Unemployment, poverty, and violence have driven many Honduran youth to the U.S. and Mexico borders in search of a better life. They may reject agriculture — a primary livelihood for many rural Hondurans – as unrewarding, choosing to leave their country or turn to an illicit trade.

Virginia Tech will shed more light on the paths that Honduran youth face and the decisions they make.

A team of researchers led by Virginia Tech will examine the connections between:

  • Changing livelihoods in rural areas considering environmental factors.
  • Youth views of career opportunities.
  • Youth pathways into crime and violence.

The one-year study, funded by the U.S. Agency for International Development (USAID), will help identify the ways young people respond to violence, such as the choice to migrate rather than pursue a job, studies, or a career in agriculture.

“Our study will examine a range of threats that Hondurans face, from the lack of educational opportunities to inflated food prices and climate change effects," said Rebecca Williams, who works for Virginia Tech as the study's principal investigator. "We plan to speak firsthand with youth to get a better understanding of what they want and what they need in order to live productive and resilient lives.”

Williams said that understanding the reasons behind young people’s choices will help researchers develop “approaches that help them improve their lives.”

Referring to gang participation, violence, and poverty, Van Crowder, executive director of the Center for International Research, Education, and Development, said migration is “at the forefront as a perceived coping and survival strategy for youth. It is important to understand these ‘push factors,’ and the study will help do this.”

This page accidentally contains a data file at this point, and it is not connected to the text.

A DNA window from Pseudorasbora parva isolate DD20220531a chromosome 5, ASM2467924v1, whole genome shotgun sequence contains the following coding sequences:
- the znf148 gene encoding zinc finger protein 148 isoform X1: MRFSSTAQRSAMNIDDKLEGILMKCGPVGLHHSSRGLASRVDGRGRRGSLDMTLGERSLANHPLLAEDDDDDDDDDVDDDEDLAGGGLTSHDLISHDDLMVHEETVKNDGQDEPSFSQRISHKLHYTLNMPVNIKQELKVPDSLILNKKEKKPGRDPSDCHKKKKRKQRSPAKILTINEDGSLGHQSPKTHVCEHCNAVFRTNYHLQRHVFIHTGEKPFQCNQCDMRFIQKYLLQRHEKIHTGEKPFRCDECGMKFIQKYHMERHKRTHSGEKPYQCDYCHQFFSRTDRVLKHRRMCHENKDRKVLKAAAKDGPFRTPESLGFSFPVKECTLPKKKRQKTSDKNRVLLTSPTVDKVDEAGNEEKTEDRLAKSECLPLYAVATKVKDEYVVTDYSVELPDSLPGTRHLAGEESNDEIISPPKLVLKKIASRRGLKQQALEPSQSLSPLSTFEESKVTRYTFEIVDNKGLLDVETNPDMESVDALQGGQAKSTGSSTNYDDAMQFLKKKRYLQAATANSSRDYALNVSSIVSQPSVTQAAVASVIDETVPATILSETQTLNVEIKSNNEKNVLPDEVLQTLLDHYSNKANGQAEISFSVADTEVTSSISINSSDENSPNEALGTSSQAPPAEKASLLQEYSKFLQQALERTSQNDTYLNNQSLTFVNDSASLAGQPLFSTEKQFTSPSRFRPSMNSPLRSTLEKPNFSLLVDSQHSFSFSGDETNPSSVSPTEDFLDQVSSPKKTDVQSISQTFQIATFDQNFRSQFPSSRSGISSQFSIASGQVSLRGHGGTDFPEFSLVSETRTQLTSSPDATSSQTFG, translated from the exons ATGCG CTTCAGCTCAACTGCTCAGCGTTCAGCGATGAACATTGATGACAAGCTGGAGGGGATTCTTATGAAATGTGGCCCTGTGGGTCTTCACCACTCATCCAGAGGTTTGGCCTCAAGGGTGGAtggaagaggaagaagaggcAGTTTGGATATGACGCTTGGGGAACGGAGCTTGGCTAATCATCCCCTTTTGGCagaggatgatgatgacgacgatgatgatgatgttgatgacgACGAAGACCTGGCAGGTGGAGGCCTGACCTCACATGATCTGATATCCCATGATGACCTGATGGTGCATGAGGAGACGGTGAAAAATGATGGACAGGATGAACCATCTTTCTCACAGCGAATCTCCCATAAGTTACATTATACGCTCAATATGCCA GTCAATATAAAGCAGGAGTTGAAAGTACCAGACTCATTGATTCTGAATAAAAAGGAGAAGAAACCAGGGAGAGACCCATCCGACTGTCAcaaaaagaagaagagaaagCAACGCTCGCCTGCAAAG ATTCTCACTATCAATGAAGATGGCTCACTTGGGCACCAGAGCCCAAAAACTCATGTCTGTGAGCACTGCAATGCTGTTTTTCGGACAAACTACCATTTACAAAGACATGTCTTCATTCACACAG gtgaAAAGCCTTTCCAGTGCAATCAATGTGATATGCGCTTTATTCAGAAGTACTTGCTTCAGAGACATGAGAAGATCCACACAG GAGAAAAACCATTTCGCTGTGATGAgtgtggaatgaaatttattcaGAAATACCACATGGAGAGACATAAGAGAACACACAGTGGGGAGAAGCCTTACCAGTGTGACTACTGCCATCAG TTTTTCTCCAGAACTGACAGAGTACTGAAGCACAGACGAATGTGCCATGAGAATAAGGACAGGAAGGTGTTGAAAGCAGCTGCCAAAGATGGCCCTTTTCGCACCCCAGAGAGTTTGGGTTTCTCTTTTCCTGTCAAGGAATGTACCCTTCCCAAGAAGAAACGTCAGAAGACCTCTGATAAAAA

The center will manage the Rural Livelihood and Violence Study under a $200,000 grant. Information gained is expected to inform the design of programs for youth.

Williams and her Honduran counterparts will carry out interviews and surveys with students ages 10 to 27 and community members. Student interviews will focus on violence, self-esteem, and sense of community. The surveys will gauge perceptions in three areas:

  • Agriculture and other rural livelihoods.
  • Impacts of climate change on agricultural productivity.
  • Perceptions of violence and migration.

Williams, a gender expert with a focus on agricultural and indigenous communities, studies the connections between violence, masculinity, and food security.

The center, part of Outreach and International Affairs, has a record of managing USAID projects focused on building capacity and improving opportunities for youth, including the Innovation for Agricultural Training and Education project, the Youth in Agriculture project in Senegal, and the Catalyzing Afghan Agricultural Innovation project.

Written by April Raphiou

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